An update on smell/taste loss with Covid-19 from GCCR
From March 2020 onwards, there have been anecdotal reports by patients and ENT doctors on smell loss related to Covid-19 infection. In response to this, The Global Consortium for Chemosensory Research (GCCR, https://gcchemosensr.org/) developed an online questionnaire to investigate this. Since then, over 45000 people have participants in the survey, including more than 6000 Dutch respondents. From these data, we already learned a lot:
– It is not just smell loss that occurs with Covid-19, but also taste and trigeminal (or chemesthesis) perception is affected.
– These impairments occur suddenly and are severe, and are not related to having a blocked or stuffed nose.
– This suggests Covid-19 has a different mechanism of action compared to a ‘regular’ flu or cold.
– Recent smell loss appears to be the best predictor of Covid-19, better than other cardinal symptoms, such as fever or cough.
After this initial questionnaire, the GCCR also developed a self-check for patients to test their sense of smell and taste at home, and track progression over time, by using household products such as laundry detergent, shampoo, herbs or food condiments. Moreover, over time, it has become clear that a part of covid-19 patients do not recover quicky from these smell and taste impairments. We have recently started contacting previous participants for a follow-up questionnaire, to investigate what percentage of patients suffer for a prolonged period of time, the longevity of these complaints, and how they may change over time (e.g. from having no sense of smell or taste, to recent frequent reports of ‘parosmia’, a disturbed sense of smell).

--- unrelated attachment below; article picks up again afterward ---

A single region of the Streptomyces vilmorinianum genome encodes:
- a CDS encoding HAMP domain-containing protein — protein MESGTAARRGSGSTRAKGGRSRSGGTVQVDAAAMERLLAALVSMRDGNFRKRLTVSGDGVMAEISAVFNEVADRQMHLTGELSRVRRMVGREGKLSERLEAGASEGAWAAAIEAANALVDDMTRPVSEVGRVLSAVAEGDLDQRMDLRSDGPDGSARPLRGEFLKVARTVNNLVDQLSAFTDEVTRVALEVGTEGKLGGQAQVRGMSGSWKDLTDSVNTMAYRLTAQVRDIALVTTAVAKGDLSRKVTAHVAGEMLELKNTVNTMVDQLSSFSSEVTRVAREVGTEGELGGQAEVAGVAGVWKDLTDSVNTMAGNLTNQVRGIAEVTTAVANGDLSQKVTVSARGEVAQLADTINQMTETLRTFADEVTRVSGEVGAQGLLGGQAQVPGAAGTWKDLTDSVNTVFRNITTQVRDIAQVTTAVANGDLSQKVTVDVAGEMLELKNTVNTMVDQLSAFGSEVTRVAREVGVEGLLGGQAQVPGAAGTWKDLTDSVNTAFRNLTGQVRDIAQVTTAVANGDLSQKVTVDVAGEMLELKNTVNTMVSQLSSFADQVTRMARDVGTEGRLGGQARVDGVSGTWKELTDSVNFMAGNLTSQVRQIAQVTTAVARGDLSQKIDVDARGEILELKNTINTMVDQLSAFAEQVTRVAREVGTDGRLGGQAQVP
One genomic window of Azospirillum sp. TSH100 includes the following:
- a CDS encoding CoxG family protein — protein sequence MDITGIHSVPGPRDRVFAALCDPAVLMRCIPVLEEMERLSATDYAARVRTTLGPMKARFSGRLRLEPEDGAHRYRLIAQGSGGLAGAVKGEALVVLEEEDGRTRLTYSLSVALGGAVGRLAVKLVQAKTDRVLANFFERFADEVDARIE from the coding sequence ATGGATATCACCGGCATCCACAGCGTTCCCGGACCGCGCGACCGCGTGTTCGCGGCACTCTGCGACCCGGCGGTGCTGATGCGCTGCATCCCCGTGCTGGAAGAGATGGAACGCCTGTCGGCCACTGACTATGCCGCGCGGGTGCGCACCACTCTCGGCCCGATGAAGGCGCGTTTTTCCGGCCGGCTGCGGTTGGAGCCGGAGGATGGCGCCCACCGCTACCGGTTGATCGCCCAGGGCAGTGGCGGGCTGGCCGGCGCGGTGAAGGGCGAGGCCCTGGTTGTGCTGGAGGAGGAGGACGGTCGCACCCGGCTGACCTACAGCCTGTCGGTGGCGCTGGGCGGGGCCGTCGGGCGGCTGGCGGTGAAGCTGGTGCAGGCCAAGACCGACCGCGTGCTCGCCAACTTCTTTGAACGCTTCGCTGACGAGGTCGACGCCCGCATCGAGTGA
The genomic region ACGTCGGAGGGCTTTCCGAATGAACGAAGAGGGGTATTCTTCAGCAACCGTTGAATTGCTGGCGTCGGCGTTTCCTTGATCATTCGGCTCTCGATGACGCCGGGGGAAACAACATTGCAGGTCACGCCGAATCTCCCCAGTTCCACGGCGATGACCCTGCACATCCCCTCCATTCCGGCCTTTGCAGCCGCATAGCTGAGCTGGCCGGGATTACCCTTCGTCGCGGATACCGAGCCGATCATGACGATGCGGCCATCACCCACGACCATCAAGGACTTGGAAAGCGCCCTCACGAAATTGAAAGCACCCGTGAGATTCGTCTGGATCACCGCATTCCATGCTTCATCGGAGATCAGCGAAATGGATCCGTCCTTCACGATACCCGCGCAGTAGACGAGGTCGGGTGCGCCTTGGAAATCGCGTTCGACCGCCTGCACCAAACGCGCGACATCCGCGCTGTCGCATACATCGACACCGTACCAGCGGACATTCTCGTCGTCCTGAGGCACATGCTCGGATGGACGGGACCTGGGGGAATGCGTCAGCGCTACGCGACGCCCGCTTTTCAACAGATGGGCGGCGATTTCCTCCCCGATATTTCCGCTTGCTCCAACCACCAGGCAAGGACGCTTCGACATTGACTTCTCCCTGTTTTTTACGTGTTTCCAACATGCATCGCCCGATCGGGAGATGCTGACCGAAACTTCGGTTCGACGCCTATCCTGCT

If you want to participate in the GCCR research, please check https://gcchemosensr.org/.
NOSE member Sanne Boesveldt, and country leader for the Netherlands on the GCCR research has discussed these findings in recent media, such as BNR, NOS, de Volkskrant, de AD:
See, for the publications: https://pubmed.ncbi.nlm.nih.gov/32564071/ and https://pubmed.ncbi.nlm.nih.gov/32743605/